How to Grep in PowerShell


In oldschool Linux shells, you search files for a string with grep. You’re probably used to commands like this (example results from an OSS repo):

grep -r things .
./terraform.tfstate.backup:              "./"
./ count_things(query):
./    count_things()
./  program = ["python", "${path.module}/"]

It outputs strings that concatenate the filename and the matching line. You can pipe those into awk or whatever other command to process them. Standard stuff.

You can achieve the same results in PowerShell, but it’s pretty different. Here’s the basic command:

Get-ChildItem -Recurse | Select-String 'things' count_things(query):    count_things()  program = ["python", "${path.module}/"]
terraform.tfstate.backup:25:              "./"

This part is similar. Get-ChildItem recurses through the filesystem and passes the results to Select-String, which searches those files for the string things. The output looks the same. File on the left, matching line on the right. That’s just friendly formatting, though. Really what you’re getting is an array of objects that each represent one match. Posh summarizes that array with formatting that’s familiar, but actually processing these results is completely different.

We could parse out details the Linux way by piping into Out-String to convert the results into strings, splitting on :, and so on, but that’s not idiomatic PowerShell. Posh is object-oriented, so instead of manipulating strings we can just process whichever properties contain the information we’re searching for.

First, we need to know what properties are available:

Get-ChildItem -Recurse | Select-String 'things' | Get-Member

   TypeName: Microsoft.PowerShell.Commands.MatchInfo

Name               MemberType Definition
----               ---------- ----------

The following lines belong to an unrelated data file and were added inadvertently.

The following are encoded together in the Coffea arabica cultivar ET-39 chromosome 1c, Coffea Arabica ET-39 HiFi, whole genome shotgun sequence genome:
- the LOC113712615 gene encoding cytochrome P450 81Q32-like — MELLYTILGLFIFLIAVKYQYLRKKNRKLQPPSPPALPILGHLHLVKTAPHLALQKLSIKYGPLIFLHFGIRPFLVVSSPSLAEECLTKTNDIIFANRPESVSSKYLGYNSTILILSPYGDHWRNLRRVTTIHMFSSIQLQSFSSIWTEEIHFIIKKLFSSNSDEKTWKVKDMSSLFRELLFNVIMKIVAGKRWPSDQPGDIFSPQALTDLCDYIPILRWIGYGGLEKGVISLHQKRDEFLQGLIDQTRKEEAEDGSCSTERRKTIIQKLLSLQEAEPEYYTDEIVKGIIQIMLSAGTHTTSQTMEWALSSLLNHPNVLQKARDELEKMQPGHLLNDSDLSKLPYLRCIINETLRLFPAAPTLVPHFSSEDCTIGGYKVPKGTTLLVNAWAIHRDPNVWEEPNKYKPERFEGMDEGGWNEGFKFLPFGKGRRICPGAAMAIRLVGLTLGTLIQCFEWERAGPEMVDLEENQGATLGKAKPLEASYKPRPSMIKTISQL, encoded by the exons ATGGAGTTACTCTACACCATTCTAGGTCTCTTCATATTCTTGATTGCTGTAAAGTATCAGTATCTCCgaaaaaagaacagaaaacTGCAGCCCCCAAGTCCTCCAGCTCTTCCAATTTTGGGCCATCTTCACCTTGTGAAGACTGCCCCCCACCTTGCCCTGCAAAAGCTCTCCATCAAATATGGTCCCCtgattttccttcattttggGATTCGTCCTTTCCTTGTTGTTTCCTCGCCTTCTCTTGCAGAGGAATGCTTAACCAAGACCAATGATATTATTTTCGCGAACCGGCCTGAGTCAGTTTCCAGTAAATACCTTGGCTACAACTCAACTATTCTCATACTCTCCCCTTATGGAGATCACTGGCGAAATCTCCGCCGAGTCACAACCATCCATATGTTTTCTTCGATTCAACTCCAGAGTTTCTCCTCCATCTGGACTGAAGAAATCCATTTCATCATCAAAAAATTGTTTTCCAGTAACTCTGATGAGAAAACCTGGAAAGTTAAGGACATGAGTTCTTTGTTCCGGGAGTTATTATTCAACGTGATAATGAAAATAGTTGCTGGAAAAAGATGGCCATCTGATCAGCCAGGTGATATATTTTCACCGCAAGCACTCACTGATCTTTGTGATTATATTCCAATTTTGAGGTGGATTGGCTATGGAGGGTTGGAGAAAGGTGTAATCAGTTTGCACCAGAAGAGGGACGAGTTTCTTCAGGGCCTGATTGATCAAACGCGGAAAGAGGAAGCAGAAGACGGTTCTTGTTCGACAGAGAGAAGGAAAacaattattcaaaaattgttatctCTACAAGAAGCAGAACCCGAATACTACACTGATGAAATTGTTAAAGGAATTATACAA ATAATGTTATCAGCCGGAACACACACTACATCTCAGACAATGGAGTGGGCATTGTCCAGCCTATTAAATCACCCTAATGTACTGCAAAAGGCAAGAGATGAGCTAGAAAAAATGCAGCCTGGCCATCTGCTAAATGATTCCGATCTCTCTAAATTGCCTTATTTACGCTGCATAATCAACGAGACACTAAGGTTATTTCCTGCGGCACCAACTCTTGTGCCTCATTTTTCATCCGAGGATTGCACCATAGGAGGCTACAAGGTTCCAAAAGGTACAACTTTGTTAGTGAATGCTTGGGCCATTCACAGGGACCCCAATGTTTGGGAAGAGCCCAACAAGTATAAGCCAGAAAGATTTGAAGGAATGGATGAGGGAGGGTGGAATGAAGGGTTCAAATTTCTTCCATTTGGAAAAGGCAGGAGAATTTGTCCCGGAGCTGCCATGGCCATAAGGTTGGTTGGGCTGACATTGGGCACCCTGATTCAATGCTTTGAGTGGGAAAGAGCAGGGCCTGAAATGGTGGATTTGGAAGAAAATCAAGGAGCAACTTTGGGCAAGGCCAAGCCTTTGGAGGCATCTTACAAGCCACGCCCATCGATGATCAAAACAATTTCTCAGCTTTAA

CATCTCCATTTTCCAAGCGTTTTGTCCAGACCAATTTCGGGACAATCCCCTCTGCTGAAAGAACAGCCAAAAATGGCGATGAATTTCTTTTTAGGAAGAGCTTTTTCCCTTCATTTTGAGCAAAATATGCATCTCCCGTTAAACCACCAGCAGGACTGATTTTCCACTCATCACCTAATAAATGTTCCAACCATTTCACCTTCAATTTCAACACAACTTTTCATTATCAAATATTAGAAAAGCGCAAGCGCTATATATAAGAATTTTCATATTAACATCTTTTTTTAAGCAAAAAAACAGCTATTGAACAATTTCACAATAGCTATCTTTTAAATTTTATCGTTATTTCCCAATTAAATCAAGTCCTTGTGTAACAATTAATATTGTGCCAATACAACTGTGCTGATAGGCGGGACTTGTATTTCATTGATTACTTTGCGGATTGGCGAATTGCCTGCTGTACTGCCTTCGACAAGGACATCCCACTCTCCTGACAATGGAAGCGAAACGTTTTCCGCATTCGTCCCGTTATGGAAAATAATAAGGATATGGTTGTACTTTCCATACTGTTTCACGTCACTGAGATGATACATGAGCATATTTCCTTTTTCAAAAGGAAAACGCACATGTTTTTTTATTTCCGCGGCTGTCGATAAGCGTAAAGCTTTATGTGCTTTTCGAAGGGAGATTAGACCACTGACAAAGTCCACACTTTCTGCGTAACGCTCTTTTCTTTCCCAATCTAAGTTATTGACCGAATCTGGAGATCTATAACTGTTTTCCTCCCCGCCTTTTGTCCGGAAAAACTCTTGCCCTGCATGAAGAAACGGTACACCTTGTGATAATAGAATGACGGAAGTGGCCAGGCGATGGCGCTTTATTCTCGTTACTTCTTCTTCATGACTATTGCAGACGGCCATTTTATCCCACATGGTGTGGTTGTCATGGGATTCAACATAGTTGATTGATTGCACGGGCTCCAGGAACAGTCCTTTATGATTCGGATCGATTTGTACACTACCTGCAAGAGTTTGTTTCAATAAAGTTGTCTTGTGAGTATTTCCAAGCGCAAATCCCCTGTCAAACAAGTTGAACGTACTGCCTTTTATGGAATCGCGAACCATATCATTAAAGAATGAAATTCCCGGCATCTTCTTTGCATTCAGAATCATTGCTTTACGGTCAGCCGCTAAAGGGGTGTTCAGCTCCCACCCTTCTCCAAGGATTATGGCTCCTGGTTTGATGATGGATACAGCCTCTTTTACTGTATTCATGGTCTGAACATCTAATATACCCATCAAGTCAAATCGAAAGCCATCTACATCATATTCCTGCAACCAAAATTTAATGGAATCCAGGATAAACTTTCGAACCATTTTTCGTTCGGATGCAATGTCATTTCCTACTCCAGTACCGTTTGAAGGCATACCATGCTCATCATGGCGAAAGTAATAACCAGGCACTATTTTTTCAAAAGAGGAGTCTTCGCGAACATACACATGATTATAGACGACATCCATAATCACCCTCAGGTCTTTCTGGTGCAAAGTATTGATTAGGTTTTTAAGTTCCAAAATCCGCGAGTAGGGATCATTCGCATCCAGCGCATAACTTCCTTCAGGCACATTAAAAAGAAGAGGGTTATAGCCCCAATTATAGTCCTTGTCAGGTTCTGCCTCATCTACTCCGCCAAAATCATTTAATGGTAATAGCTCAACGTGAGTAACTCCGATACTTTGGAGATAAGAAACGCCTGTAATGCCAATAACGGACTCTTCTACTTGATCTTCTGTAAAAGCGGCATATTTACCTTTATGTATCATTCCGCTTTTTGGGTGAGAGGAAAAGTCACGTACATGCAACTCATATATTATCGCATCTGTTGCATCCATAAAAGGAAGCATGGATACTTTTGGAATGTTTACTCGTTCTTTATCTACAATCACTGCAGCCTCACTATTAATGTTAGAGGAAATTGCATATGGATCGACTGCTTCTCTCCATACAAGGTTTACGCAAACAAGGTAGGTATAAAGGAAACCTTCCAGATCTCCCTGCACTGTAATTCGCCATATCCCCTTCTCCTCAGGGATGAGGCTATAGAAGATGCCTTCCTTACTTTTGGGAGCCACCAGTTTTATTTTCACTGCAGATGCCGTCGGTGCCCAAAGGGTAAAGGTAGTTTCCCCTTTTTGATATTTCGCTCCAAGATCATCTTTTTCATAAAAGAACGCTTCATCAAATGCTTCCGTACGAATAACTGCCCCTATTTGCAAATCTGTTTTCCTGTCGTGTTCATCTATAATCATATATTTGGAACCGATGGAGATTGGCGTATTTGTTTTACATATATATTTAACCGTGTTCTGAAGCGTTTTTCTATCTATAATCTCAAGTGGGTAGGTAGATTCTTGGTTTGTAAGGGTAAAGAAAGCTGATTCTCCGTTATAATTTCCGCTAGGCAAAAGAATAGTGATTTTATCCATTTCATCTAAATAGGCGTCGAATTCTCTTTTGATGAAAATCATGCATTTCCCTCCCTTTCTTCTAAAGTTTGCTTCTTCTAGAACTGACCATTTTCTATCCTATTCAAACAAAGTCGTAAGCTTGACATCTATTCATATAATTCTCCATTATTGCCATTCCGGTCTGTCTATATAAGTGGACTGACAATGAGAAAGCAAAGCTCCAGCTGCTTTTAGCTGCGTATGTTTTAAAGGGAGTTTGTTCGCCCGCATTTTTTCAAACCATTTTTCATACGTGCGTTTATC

Equals             Method     bool Equals(System.Object obj)
GetHashCode        Method     int GetHashCode()
GetType            Method     type GetType()
RelativePath       Method     string RelativePath(string directory)
ToEmphasizedString Method     string ToEmphasizedString(string directory)
ToString           Method     string ToString(), string ToString(string directory)
Context            Property   Microsoft.PowerShell.Commands.MatchInfoContext Context {get;set;}
Filename           Property   string Filename {get;}
IgnoreCase         Property   bool IgnoreCase {get;set;}
Line               Property   string Line {get;set;}
LineNumber         Property   int LineNumber {get;set;}
Matches            Property   System.Text.RegularExpressions.Match[] Matches {get;set;}
Path               Property   string Path {get;set;}
Pattern            Property   string Pattern {get;set;}

Get-Member tells us the properties of the MatchInfo objects we piped into it. Now we can process them however we need.

Select One Property

If we only want the matched lines, not all the other info, and we can filter out the Line property with Select-Object.

Get-ChildItem -Recurse | Select-String 'things' | Select-Object 'Line'

def count_things(query):
  program = ["python", "${path.module}/"]

Sort Results

We can sort results by the content of a property with Sort-Object.

Get-ChildItem -Recurse | Select-String 'things' | Sort-Object -Property 'Line'

terraform.tfstate.backup:25:              "./"    count_things()  program = ["python", "${path.module}/"] count_things(query):

Add More Filters

Often, I search for a basic pattern like ‘things’ and then chain in Where-Object to filter down to more specific results. It can be easier to chain matches as I go than to write a complex match pattern at the start.

Get-ChildItem -Recurse | Select-String 'things' | Where-Object 'Line' -Match 'def' count_things(query):

We’re not limited to filters on the matched text, either:

Get-ChildItem -Recurse | Select-String 'things' | Where-Object 'Filename' -Match 'terraform'  program = ["python", "${path.module}/"]
terraform.tfstate.backup:25:              "./"

There are tons of things you can do. The main detail to remember is that you need Get-Member to tell you what properties are available, then you can use any Posh command to process those properties.

Enjoy freedom from strings!


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